All three were in the direct marketing and Internet sales industry and spoke on condition of anonymity, fearing reprisals against their businesses and friends by Swallow, who succeeded Shurtleff as attorney general, if they spoke publicly.
Two of the three have been interviewed by the FBI, which is investigating Swallow.
All told, the three men, their companies and partners gave about $50,000 to Shurtleff's campaign in 2009, when Swallow was Shurtleff's lead fundraiser, before Swallow became Shurtleff's chief deputy attorney general.
"We now had a friend at the highest level of Utah law enforcement," one donor said.
Utah law prohibits soliciting campaign funds with the promise of any official action.
Swallow's campaign adviser dismissed the allegations as unworthy of response.
"The campaign is not going to speculate on these absurd accusations by anonymous sources," Jason Powers said in an email Tuesday night. "However, I've been eyewitness to hundreds of fundraising meetings and phone calls by Mark Shurtleff and John Swallow. I've never heard either of them say anything like that. In fact, I've heard them stress the opposite, that a donation does not get you any special treatment."
The revelations could pose serious new problems for Swallow, who is already under fire for his relationship with Jeremy Johnson who offered a variety of other Internet-based services and helping Johnson's I Works when it was under investigation by the Federal Trade Commission.
Johnson said he agreed to pay $600,000 to a Swallow friend and former employer, Richard Rawle, the owner of the Provo-based Check City payday-loan chain, who planned to use the money to persuade Senate Majority Leader Harry Reid to intervene in the FTC investigation of I Works. Johnson, at times, has said the payment was meant to be a bribe a charge both Reid and Swallow deny.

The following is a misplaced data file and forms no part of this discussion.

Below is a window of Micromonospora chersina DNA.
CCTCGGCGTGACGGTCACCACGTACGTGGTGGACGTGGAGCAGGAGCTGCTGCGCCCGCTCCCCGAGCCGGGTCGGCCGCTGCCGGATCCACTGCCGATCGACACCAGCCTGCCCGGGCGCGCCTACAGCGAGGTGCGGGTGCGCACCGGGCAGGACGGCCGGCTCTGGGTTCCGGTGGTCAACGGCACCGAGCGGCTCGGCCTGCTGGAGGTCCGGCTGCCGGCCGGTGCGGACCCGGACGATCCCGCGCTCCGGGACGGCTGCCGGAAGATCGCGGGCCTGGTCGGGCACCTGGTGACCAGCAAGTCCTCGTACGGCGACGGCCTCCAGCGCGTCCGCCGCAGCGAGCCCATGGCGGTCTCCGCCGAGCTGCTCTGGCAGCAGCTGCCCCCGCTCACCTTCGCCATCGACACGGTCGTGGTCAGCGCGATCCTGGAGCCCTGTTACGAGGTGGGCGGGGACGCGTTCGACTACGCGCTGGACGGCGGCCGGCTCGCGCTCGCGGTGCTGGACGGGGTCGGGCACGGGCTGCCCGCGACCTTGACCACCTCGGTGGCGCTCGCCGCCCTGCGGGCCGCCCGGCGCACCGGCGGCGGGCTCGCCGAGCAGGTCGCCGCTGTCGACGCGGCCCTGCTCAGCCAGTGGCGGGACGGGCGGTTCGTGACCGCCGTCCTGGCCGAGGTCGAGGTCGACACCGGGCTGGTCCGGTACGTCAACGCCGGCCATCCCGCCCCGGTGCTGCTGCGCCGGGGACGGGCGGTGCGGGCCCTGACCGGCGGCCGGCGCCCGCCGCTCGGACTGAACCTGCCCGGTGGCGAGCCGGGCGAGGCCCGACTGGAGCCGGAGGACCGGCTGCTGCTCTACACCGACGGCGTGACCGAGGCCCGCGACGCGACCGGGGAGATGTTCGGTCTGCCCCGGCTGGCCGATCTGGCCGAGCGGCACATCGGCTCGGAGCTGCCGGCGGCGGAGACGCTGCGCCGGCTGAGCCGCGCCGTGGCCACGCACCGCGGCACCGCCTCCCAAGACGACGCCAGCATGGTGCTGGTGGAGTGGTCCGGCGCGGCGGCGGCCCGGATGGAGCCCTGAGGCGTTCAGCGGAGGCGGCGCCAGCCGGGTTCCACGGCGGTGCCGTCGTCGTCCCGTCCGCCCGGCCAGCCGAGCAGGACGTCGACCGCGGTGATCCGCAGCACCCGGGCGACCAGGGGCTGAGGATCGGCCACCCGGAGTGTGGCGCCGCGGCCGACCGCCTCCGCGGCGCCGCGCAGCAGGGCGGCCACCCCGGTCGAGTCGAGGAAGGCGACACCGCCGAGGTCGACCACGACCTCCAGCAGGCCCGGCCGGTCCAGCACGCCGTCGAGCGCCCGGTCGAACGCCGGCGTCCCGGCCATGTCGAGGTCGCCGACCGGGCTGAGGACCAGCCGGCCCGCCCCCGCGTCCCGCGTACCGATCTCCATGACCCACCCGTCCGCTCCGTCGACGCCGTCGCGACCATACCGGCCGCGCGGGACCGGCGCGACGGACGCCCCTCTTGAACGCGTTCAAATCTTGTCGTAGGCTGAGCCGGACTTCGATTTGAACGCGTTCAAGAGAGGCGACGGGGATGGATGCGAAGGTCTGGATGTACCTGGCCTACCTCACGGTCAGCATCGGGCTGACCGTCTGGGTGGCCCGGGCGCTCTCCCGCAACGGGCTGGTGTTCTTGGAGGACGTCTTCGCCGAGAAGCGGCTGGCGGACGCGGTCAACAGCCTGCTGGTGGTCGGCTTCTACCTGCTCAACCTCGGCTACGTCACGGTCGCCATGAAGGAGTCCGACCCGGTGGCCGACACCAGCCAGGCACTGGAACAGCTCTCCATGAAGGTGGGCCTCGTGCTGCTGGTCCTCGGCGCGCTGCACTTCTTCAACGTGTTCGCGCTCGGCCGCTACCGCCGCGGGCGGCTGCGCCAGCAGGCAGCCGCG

No special treatment • None of the three ever received special treatment from the attorney general's office, the businessmen said. Two of the men said Shurtleff attended the meetings in which Swallow offered special treatment by his boss.
Shurtleff denied Swallow made such an offer in any meetings he attended. If he had, Shurtleff said, he would have put a stop to it. He said in an interview that no donor was ever given preferential treatment during his 12 years in office.
"I can go to my grave and face my God knowing that I never gave anyone special treatment or did anything inappropriate," Shurtleff said. "I was so cautious, any time I ever talked to one of these guys and every time I got a campaign contribution, I said, 'You understand this has nothing to do with the job?' "
David Irvine, an attorney and former legislator who works with the group Utahns for Ethical Government, said if the stories the businessmen are telling are true, the law was absolutely broken.
"That's straight-up pay to play," Irvine said, "and I don't see any way that a prosecutor could consider that to be a legal, legitimate transaction or discussion."
Another lawyer also said the allegations raised serious questions.
"Just from a smell test, it's something that a prosecutor is going to have to look long and hard at," said Brett Parkinson, a former federal prosecutor in Utah who now practices in California. But, he said, corroborating the stories could be difficult.